There are no hard choices in Twilight. Becoming a vampire is, aside from three days of pain, pretty much a golden ticket. You can drink animal blood and hang out with humans, are preternaturally attractive, graceful, and competent, live forever, become practically indestructible ... there is almost nothing to give up by becoming a vampire (you can still "reproduce" after a fashion by creating new vamps ... even that's not totally removed from the picture). So why wouldn't any girl want this, setting aside a dudely motivation?*

Not that there's a good one here. Edward is an abusive stalker nutjob who is always trying to control Bella (for her own good, natch). He loves Bella because of how she smells. This is a cheap cop-out to comfort the insecure reader; Bella can't control how she smells. She will never lose that thing that keeps him in love. He doesn't love her for her.

Which is good, because there's no there there: Bella is a nonentity. She reads, she waits on her father hand and foot, and she goes to school. She doesn't connect with people, because then the author would have to show us a relationship modeled on something other than inhabited roles or hormonal lust, and she can't or won't do that. Bella has no talents, skills, interests, or ambitions. But somehow she gains the love of the Perfect Boy and will consequently (according to some clairvoyant's vision) eventually gain eternal life, health, and youth. The only way to appreciate this is as a fantasy of projection, because we have no reason to care about either of these cardboard cutouts. They are just there to stand in for you and that hot boy in your biology class.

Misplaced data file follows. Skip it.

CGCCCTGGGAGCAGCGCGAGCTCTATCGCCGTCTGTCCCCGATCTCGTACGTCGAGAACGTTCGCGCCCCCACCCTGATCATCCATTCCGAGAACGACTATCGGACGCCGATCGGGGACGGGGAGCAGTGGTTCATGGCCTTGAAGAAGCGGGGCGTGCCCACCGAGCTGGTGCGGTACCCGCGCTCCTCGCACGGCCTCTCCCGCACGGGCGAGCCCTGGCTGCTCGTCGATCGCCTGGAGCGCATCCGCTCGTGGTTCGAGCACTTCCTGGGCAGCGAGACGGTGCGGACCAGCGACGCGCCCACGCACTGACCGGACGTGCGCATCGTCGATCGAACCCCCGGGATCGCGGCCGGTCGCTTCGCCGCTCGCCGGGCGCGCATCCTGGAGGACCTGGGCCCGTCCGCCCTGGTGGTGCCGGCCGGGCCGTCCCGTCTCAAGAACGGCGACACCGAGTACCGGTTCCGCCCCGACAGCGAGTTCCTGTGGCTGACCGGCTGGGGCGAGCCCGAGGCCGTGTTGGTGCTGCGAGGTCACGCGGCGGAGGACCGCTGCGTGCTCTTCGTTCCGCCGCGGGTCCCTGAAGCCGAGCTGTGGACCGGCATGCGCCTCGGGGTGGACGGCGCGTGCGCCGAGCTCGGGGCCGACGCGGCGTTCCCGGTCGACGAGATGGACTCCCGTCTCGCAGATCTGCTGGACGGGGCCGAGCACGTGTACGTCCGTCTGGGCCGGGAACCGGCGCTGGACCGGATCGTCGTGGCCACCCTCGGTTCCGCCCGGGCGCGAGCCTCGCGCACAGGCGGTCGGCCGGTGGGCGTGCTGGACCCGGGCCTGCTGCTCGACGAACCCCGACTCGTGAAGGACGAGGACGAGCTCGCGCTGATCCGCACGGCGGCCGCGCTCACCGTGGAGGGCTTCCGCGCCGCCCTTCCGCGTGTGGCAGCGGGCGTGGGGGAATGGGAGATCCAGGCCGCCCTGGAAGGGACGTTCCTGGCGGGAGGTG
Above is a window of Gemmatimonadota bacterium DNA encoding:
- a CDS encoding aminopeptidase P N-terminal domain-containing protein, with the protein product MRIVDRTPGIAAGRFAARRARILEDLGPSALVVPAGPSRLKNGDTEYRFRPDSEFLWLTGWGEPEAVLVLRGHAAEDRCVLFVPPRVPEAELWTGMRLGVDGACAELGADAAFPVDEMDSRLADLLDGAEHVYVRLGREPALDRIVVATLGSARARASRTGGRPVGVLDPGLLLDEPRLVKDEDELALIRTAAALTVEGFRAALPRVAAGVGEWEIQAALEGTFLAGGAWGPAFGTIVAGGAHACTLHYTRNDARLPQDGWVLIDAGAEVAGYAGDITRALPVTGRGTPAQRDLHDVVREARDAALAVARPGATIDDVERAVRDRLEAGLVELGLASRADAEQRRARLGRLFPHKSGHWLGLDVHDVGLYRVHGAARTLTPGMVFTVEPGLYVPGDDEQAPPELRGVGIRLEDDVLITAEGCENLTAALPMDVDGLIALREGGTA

I haven't even addressed the horrendous sexual dynamics and messages in the book: guys lose control, girls have to monitor their behavior at all times lest they cause a guy to lose it and kill/rape them, and sex = death. I understand it only gets worse in future volumes, as hot-blooded Bella pushes for them to get it on and Edward argues that he can't unleash his sexual feelings without losing control and hurting her (thereby normalizing the idea that being hurt during sex is an unavoidable consequence of intimacy with a man, instead of an example of a guy being a weak-willed, inconsiderate jerk who "can't help" but cede all autonomy to his lizard brain once you take your clothes off).

Basically, this book makes it sound like marrying the guy you had a baseless crush on in high school is a good thing (just don't have sex with him until then!). It encourages young women to make irrevocable, life-altering decisions based on the sensation of being seventeen and in love and reinforces a sick, patriarchal view of sexuality. Like The Fountainhead, it should probably not be read by young people.

* Apparently this is viewed as insufficient in later books, which causes me to lump Meyer with Orson Scott Card in the "Mormon Authors Fixated On Childbirth" category. (I'm still ticked about the horrific ret-con of Petra in the second Ender series.)